In between wonderful rain showers today, a group of community volunteers and Forest Service employees worked to protect a small population of heartleaf milkweed (Asclepias cordifolia). Organized by the Applegate Neighborhood Network (ANN) and the Rogue River-Siskiyou National Forest, the goal of the project was to enhance and improve monarch butterfly and pollinator habitat. We fixed fences and built a low rock barrier in an effort to reduce vehicle access into this rare Forest Service property on a riverside terrace along the Applegate River. The meadow-like habitat of the site supports spectacular spring displays of a beautiful wildflower called Douglas’ grasswidow (Olsynium douglasii), and a small, but significant population of heartleaf milkweed.
The heartleaf milkweed is an uncommon native plant found from Lane County, Oregon to Kern County, California. In the Applegate Valley, it is found mostly in the arid foothills on dry slopes and rock outcrops. Milkweed is the host plant for the monarch butterfly and is absolutely necessary for the caterpillar (larval) stage of this iconic, but declining species.
At a recent public meeting about land management in the Applegate Adaptive Management Area, ANN member, Suzie Savoie, highlighted numerous specific pollinator conservation opportunities in the Upper Applegate watershed. She proposed a host of potential restoration strategies that would promote more healthy native plant communities important to a variety of pollinator species. She proposed three pollinator conservation areas on the Applegate River, including this important valley-bottom heartleaf milkweed site.
Acting District Ranger and wildlife biologist, Dave Clayton, along with Forest Service botanist, Jessica Ceils, surveyed the sites proposed by Suzie at the recent public meeting and decided to proceed with restoration. Forest Service personnel are working on grants to secure funding for long-term restoration activities, including native plantings, seeding and noxious weed removal.
As an initial effort the Forest Service and ANN organized today’s work party to restrict vehicle access to a small Forest Service parcel along the Applegate River. The site is used by kayakers, fisherman and other recreationalists. Many of these forest users drive across the clearing or park within the clearing, disturbing and compacting soils, damaging native plant habitat, spreading noxious weeds, and impacting important pollinator habitat. Today, the Forest Service and ANN, along with volunteers from Southern Oregon Monarch Advocates and the Applegate River Watershed Council, removed barbed-wire fencing and rebuilt fence with “smooth,” non-barb fencing, and built a low rock barrier to restrict vehicle access and delineate a small parking area for motor vehicles. The clearing will also be signed as closed to motorized vehicles. These efforts will begin the restoration process, benefiting local pollinator populations and monarch butterfly habitat.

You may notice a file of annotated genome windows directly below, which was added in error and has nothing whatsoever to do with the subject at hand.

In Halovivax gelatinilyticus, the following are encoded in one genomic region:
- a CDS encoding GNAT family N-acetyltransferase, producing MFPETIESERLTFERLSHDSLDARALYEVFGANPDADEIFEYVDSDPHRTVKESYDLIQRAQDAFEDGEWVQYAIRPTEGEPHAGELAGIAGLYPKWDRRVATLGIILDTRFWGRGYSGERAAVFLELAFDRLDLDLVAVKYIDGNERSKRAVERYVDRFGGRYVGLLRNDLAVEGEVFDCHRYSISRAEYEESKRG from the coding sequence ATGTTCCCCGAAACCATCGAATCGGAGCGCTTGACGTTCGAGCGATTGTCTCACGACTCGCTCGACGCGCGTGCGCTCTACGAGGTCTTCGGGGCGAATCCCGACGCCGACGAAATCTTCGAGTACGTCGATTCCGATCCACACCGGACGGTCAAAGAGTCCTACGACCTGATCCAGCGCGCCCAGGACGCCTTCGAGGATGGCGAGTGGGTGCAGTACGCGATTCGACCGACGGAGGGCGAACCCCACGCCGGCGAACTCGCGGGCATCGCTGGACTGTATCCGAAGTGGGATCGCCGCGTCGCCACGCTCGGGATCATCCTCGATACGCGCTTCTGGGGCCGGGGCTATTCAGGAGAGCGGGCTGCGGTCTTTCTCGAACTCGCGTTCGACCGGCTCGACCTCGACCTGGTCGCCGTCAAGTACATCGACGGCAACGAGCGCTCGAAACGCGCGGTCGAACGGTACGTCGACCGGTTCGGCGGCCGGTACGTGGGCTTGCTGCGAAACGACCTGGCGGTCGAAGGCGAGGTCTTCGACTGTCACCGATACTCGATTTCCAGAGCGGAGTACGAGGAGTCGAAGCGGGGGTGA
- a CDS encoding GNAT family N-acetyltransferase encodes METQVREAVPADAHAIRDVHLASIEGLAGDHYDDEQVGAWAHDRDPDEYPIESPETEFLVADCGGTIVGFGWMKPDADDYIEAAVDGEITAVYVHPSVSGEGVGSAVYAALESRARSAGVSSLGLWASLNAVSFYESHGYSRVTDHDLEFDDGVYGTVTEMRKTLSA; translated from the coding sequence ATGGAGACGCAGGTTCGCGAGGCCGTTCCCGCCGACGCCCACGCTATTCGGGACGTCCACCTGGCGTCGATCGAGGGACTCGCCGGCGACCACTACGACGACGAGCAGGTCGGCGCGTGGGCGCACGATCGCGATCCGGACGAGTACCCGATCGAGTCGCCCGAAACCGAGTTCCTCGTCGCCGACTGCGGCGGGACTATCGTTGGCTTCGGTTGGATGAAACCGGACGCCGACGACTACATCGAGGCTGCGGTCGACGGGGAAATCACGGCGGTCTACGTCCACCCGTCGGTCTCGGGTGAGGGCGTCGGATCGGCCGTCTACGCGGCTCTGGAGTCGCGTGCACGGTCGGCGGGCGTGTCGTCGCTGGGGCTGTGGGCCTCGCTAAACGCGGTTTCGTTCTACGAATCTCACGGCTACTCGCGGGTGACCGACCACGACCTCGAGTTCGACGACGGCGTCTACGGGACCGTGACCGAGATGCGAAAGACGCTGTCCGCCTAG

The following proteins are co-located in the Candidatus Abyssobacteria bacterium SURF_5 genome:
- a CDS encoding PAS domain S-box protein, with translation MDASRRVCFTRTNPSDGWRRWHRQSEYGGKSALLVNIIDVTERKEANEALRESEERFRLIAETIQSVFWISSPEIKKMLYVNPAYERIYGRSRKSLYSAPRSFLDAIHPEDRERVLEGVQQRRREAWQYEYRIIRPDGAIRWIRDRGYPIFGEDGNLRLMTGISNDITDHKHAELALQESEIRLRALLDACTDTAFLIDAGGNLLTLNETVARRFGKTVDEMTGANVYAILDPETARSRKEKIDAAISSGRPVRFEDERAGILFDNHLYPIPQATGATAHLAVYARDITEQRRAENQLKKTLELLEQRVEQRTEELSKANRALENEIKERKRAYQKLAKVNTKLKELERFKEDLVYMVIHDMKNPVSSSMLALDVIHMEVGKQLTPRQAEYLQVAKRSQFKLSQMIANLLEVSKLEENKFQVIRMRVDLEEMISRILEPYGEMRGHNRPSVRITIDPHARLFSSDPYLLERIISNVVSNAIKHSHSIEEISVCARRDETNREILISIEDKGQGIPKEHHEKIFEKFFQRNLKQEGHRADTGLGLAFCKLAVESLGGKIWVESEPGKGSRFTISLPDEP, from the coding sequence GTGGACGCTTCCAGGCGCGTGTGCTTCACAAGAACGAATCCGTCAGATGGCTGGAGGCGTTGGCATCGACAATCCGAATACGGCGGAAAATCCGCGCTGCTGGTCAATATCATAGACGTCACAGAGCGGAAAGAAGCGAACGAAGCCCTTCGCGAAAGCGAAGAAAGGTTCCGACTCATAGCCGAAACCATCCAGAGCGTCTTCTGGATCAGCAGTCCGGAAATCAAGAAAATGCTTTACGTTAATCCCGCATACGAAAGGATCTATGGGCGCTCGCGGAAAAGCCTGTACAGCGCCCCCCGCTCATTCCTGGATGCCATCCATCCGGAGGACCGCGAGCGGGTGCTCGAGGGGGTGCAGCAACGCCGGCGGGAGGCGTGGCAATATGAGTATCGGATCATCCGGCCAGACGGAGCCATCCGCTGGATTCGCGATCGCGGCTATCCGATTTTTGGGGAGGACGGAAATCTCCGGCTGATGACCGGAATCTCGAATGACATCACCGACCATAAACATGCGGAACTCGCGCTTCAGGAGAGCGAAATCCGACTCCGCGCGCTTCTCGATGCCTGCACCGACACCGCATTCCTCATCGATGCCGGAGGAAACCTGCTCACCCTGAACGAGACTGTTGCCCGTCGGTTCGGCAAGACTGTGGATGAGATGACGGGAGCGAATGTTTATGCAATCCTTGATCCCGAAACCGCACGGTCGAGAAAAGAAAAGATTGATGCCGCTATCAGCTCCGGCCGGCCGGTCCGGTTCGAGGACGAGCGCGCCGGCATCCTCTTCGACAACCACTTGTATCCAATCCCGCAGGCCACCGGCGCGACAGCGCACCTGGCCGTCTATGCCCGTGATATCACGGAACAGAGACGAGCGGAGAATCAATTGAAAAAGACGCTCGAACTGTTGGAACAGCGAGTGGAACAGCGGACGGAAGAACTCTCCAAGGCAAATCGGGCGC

ANN will be working to support pollinator conservation projects in the Applegate Adaptive Management Area on both BLM and Forest Service land, and will work to educate local residents in sound pollinator conservation practices. To learn more about pollinator conservation in the Applegate Valley, consider attending Suzie’s upcoming Green Drinks talk: July 20, 2016 from 7:00-9:00 PM at Wild Wines, a conservation supporter and local wine company creating unique wildcrafted wines. The event will be located at the Wild Wines Tasting Room at 4550 Little Applegate Road.